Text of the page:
Two Nashville schools recently shut down their wrestling programs for eight to 10 days, sending a disease scare through Tennessee.
"You can't ask schools to handle the situation any better than they did," TSSAA assistant director Mark Reeves said. "They shut down their programs, informed their parents and informed the folks they'd been in contact with."
The two schools, Ensworth and Father Ryan, have resumed wrestling activities. Father Ryan is scheduled to be in Cleveland tonight to wrestle the Blue Raiders before competing in the Cleveland duals Saturday.
It was never reported what disease each school dealt with, but Reeves said the most common infections are herpes and infantigo. Also there is ringworm and, in worst-case scenarios, MRSA (methicillin-resistant staphylococcus aureus), a "staph" germ that doesn't respond well to antibiotics.
The TSSAA hits the skin-condition issue at its annual wrestling rules meeting and sends out reminders to officials.
"The big thing is showering every day after practice, whether at school or first thing when they get home," Reeves said. "We suggest not wearing the same practice clothes and cleaning the bag in which they carry their gear."
Most Chattanooga-area wrestling schools mop their mats with disinfectant solutions before and after practice, and a number use germ-killing fogging devices in their facilities.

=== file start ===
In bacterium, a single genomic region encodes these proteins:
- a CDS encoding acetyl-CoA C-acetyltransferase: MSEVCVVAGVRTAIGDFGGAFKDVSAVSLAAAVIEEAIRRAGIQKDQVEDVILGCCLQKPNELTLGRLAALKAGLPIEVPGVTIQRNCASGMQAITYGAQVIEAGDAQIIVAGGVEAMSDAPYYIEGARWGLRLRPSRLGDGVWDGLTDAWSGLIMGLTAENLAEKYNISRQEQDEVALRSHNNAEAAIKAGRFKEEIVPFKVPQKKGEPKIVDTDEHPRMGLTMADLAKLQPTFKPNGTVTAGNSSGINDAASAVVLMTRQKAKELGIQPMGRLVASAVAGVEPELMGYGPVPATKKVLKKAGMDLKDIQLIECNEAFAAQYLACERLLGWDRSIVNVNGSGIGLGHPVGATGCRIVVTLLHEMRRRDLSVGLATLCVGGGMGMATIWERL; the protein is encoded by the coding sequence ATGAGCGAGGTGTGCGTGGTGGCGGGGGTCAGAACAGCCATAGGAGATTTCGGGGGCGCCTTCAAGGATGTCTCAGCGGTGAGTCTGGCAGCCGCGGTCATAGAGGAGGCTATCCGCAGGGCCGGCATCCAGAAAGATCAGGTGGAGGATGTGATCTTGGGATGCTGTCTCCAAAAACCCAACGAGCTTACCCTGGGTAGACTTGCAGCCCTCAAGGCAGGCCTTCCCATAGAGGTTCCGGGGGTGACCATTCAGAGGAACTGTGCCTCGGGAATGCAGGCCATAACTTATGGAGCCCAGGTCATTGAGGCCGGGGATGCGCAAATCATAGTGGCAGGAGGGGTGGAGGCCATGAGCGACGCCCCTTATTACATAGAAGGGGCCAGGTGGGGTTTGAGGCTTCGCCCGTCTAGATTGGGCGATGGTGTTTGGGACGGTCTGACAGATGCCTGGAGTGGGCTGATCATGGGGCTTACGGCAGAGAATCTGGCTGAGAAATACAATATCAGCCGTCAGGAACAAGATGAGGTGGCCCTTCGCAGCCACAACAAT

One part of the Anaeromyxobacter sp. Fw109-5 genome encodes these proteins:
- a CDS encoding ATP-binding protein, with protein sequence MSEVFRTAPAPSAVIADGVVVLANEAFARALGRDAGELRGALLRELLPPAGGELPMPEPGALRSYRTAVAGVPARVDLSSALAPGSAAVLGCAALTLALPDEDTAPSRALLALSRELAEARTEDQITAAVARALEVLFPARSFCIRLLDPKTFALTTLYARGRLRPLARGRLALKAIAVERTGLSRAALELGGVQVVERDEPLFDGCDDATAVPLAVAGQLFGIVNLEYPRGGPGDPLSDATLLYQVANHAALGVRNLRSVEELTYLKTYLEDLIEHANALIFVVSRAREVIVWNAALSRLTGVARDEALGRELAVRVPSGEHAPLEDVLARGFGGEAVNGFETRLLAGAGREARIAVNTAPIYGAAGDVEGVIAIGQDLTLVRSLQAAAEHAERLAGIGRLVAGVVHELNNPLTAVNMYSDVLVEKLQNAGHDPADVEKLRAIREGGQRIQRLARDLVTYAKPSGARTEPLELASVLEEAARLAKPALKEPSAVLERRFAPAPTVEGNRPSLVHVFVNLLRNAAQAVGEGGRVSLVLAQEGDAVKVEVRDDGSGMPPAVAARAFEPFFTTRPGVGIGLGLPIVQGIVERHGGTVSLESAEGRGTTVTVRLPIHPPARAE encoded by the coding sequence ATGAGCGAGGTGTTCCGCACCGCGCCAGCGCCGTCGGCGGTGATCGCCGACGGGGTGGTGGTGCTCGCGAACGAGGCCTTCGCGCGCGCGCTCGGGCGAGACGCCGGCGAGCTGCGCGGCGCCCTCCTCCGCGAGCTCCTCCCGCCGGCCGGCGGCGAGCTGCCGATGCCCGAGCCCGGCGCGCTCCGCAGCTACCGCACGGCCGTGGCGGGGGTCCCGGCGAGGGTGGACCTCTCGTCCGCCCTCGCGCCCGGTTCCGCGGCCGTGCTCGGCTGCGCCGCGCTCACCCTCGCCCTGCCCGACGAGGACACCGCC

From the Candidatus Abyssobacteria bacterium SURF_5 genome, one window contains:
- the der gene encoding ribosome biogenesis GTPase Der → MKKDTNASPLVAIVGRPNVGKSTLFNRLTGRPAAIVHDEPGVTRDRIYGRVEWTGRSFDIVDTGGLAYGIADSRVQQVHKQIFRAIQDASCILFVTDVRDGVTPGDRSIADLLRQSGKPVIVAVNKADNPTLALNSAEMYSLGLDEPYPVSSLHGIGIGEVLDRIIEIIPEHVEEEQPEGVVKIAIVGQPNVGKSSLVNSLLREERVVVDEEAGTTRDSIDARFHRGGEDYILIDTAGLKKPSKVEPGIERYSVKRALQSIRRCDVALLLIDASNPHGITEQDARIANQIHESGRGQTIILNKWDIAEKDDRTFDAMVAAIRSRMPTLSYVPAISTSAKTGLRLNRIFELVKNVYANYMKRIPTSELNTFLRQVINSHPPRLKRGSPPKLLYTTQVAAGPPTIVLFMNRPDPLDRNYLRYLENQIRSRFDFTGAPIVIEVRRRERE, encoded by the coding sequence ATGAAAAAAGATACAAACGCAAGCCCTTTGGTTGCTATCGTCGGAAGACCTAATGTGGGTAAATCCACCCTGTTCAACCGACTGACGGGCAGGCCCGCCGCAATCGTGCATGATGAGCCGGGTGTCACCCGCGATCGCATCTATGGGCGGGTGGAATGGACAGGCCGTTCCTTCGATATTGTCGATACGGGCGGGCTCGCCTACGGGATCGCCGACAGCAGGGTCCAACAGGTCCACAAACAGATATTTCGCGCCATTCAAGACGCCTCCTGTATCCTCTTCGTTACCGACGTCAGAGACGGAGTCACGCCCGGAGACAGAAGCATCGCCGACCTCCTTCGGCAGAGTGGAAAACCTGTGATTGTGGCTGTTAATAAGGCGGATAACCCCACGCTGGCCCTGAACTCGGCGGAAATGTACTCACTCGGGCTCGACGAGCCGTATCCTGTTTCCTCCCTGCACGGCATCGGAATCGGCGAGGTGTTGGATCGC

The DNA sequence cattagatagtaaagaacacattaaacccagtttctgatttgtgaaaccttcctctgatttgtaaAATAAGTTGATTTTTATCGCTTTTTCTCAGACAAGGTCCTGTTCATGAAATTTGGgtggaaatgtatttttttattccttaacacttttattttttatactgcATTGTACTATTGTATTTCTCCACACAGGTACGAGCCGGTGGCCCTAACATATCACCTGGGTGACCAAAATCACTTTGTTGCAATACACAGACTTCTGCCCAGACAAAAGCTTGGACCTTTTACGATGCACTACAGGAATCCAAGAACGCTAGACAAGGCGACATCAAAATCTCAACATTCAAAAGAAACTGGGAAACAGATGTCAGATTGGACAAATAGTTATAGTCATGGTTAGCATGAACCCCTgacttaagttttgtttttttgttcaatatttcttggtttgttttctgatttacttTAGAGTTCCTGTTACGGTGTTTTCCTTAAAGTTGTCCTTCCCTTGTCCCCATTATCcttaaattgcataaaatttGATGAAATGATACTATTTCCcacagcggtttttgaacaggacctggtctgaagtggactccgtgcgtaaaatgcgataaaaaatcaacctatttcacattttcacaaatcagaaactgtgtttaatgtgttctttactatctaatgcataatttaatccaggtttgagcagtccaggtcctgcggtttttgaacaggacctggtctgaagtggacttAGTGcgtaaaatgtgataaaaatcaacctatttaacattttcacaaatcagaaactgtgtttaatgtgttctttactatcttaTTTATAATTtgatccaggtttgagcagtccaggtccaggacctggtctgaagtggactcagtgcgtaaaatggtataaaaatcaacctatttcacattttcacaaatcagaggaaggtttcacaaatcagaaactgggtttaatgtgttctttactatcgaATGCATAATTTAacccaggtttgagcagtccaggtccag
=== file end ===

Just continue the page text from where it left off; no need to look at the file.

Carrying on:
"We double up on our fogging, clean the mats during the day (after physical education use) and after practice and again if it's a kid's club night," Bradley Central coach Ben Smith said. "So the mats are cleaned a minimum of two-three times per day. We also wash their laundry for them and highly encourage them to take showers before going home."
Smith and Ooltewah's Wendell Weathers are among the coaches who also clean the mop heads daily.
"We're convinced that skin problems -- fungus, ringworm and things like that -- are brought into the wrestling room through the wrestlers' hands, especially the fingernails," Weathers said. "We preach keeping the nails trimmed and filed tight along with constant cleaning. We encourage them to clean their nails with a surgical type nail brush."
Since he instituted the in-depth clean-hands program, skin problems have dropped, Weathers said.
"We've seen only isolated cases of skin problems, and we've also found the sickness levels are down as well," he said.
As for ringworm, probably the most common skin issue for wrestlers, Weathers said he had seen the fungus dry up much more quickly when treated with multiple brands of antifungal cream and/or spray.
"Of course we give them the national federation skin form and have them see their doctor immediately," he said. "After 72 hours of treatment, the ringworm is deemed noncontagious and the athlete can participate."